First update from Andrew Towne from The Khumbu Valley who is climbing Mt. Everest to raise money for YFU. Click here to read more about how Andrew became interested in climbing the world's tallest peaks.
Here's the brief update:
We are five days into the trek to Everest base camp, acclimatizing well and enjoying good weather.
The Khumbu Valley and its Sherpa people are inspiring. I've never seen such magnificent mountains and such kind, balanced, and strong people.
Here's the longer update:
It's hard to believe that I've already been in Nepal for a week. We spent our first day in Kathmandu, organizing our gear and visiting the ancient Boudhanath stupa. The next morning, we flew to Lukla, which at 9,300' is at the base of the Khumbu Valley and the head of the ~30 mile trail to Everest base camp. The airport is perched half way up the mountain, with the tail of the runway hanging off a cliff and the head of the runway going directly into the side of a mountain. They say that if the 2,000' of runway isn't enough for a plane to takeoff, pilots just glide over the edge of the cliff and hope to catch an updraft before hitting the valley floor half a mile below. We met the team of Sherpas that is helping us climb the mountain, and after getting our yak caravan organized, we walked a few miles down the trail to Phakding for the night.
On our third day we climbed to Namche Bazaar (11,286'), which is the trading center of the Khumbu Valley. I was amazed to see digital camera dealers and Mountain Hardware outfitters in a place where yaks always have the right of way. Day four took us up to Khumjung village (12,000') and our first view of Mt. Everest. On day five we moved up to Tengboche Monastery--the oldest monastery in the Khumbu, Tengboche served as base camp for Tenzing Norgay and Edmund Hillary's first ascent in 1953. One of the staff at the lodge was a teenager at the time and described to us their intrepid siege of the mountain. Today we climbed a short ridge to aid our acclimatization before attending a Buddhist meditation session at the monastery.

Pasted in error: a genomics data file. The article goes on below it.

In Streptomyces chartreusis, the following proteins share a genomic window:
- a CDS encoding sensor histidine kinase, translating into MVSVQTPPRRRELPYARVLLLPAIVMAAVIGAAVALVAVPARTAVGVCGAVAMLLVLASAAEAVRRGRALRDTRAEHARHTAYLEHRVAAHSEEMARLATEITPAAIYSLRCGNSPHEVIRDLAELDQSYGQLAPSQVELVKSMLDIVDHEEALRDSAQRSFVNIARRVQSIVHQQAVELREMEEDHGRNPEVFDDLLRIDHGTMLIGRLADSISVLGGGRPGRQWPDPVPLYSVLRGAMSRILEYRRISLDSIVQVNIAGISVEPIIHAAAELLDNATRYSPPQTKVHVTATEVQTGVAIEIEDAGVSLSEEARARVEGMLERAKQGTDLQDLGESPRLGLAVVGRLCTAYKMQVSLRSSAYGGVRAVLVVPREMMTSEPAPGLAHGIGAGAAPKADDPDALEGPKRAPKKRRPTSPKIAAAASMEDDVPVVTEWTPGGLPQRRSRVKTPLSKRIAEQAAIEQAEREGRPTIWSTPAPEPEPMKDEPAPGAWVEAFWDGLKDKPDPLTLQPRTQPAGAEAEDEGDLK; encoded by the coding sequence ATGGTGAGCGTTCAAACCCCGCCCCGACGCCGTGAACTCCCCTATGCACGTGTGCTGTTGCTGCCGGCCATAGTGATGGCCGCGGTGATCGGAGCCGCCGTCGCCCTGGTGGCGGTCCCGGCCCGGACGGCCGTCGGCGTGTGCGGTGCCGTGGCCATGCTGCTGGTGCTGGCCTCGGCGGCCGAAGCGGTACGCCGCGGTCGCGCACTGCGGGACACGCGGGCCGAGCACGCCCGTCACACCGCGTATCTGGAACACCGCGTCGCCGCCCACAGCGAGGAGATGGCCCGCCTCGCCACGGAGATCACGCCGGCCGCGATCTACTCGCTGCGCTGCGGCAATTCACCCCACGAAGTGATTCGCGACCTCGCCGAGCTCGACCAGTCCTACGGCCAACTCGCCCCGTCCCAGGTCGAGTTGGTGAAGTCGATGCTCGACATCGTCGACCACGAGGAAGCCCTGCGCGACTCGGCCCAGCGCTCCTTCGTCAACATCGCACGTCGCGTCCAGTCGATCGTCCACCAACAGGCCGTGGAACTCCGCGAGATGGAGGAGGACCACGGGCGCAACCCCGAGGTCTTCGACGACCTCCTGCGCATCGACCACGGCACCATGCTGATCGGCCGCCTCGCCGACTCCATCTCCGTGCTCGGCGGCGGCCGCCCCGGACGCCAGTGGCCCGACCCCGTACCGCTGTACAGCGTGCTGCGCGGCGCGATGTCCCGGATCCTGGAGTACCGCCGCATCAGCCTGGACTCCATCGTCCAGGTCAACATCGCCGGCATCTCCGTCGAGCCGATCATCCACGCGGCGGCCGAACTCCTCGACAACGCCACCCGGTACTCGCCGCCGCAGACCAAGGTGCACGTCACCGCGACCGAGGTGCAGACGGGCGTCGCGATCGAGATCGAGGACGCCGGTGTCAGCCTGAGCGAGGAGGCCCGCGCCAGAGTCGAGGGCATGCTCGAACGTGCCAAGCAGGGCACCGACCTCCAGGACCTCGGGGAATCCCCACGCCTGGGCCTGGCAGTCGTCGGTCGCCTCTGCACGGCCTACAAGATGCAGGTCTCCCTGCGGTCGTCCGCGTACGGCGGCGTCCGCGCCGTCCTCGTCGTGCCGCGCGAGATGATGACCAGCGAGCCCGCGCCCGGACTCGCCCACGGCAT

The entire region is incredible; I think because of its people. The Sherpa migrated to the Khumbu from Tibet between 300-600 years ago and make their home in the shadows of the world's tallest peaks. Renowned for their strength and mountaineering prowess, most Sherpa are Buddhist, which may contribute to their tolerance of so many Westerners who lack their mountain skills. The valleys are so steep that "roads" in the Khumbu are hand made trails in valleys and along mountain sides, all shared by humans, yaks and wild animals. I have a great deal of respect for the work it must take to survive at these altitudes, and I am impressed by how global the community is. Many have studied abroad and speak a foreign language. I am proud to be climbing for Youth For Understanding, so that more cultures can learn to view the world through others' eyes.
All in all, the expedition could not be off to a better start. There are 5 others on the trip who will attempt the summit, plus an additional 11 who are just trekking to base camp. We've been enjoying each other's company and playing games / comparing notes on the mountain. When I write again in a week or two, we should be at base camp!